In the middle of January, the Russia investigation as we understand it ceased to be merely an inquiry into “collusion.” It was revealed as something far more portentous: an inquiry into whether President Trump, as the New York Times put it in one of the more breathtaking clauses it has ever published, “had been working on behalf of Russia against American interests.”
The discovery that the Federal Bureau of Investigation had opened a counterintelligence investigation into the president of the United States did contain a caveat: “No evidence has emerged publicly that Mr. Trump was secretly in contact with or took direction from Russian government officials.” Yet, the very next day, the Washington Post reported that Trump had gone to extraordinary lengths to keep his discussions with Vladimir Putin secret. Trump may not have been “secretly in contact” with the Russian leader — the whole world knew they were meeting — but nobody outside the Russian government and Trump himself knows what they discussed. Trump’s efforts to conceal discussions with the Russian president went to almost comically suspicious lengths. He excluded any foreign-policy advisers, failed to debrief anybody in the U.S. government, and even confiscated his translator’s notes. American intelligence and foreign-policy officials — who, in theory, are supposed to implement the president’s agenda — have been reduced to spying on Russian communications about the meetings to attempt to suss out what their own president said.
Trump’s private meetings with Putin are an apt metaphor for the entire bizarre relationship. The secret contacts are lying around in plain sight.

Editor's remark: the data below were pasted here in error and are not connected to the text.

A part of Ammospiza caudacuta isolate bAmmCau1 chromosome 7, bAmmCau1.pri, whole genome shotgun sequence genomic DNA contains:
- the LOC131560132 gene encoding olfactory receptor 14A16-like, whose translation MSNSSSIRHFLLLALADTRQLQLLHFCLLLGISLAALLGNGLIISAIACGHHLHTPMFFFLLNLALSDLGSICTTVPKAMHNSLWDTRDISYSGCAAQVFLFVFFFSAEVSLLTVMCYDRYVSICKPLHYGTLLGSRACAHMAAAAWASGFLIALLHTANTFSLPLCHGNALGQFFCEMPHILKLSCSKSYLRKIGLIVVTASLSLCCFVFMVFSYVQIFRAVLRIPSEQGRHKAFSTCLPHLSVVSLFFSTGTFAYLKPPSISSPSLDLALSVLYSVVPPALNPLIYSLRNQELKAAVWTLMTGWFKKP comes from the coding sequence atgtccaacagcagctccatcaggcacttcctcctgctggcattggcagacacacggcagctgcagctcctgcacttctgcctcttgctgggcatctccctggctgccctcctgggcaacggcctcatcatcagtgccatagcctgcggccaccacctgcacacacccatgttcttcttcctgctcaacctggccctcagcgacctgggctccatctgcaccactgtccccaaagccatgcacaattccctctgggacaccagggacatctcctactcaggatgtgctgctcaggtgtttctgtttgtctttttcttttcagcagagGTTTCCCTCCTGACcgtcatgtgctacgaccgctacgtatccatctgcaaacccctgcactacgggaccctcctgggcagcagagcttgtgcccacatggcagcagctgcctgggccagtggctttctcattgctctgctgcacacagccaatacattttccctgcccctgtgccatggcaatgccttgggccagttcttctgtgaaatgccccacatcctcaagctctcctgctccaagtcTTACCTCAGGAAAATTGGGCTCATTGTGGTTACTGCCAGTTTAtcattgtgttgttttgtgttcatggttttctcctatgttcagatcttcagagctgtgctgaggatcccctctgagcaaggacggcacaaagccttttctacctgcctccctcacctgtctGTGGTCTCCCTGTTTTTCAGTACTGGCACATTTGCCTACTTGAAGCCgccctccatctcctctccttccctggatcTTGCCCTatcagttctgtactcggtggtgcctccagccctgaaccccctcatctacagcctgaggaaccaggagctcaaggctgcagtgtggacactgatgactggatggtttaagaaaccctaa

As for whether Trump “took direction from Russian government officials,” we don’t know what directions, if any, Putin might be giving Trump in their secret meetings. But here, too, the indirect evidence is sitting right before us: Trump has said he takes Putin at his word that, contrary to the findings of U.S. intelligence, Russia did not hack Democratic emails. He has repeatedly asked his advisers about pulling out of NATO, questioned whether he would defend a NATO ally that faced an attack, and picked fights with leaders of Canada, Britain, France, and Germany. The splitting of the Western alliance would fulfill a strategic goal generations of Russians could only dream of.
These comments have often been explained away as idiosyncratic crankery. Trump resents questions about the legitimacy of his election so he absolves Russia of hacking; he instinctively trusts authoritarians over democratically elected leaders and views international relationships as business deals. It just so happens, according to this line of thinking, that Trump’s peculiar stubbornness on these issues lines up with Russian foreign-policy goals.
But Trump’s credulous acceptance of Russian views on other issues defies the search for an innocent explanation. Trump touted offers by Putin to form a joint U.S.-Russian cybersecurity unit and to interrogate various American critics. He canceled a joint defense exercise with South Korea at Putin’s suggestion. Trump has made several other weirdly Russophilic comments. He called Montenegro, a tiny NATO ally with a population smaller than Washington, D.C., a “very aggressive people” and warned it might attack Russia. He called the 1979 Soviet invasion of Afghanistan a justified defensive act against terrorists.
Obviously, the president has the right to change American foreign policy, and steering the United States closer to Russia and away from its long-standing partners is not a crime. The question is why he does these things. While Trump’s fans may reluctantly follow his lead on these issues, they have never demanded he embrace Russia, nor have they rewarded him for his pro-Russian riffs the way they cheer “Build that wall” or “Lock her up.” Trump’s displays of submission to Putin cut against his normal preferred posture of dominance, deepen his legal exposure, and raise the suspicions of Republicans in Congress.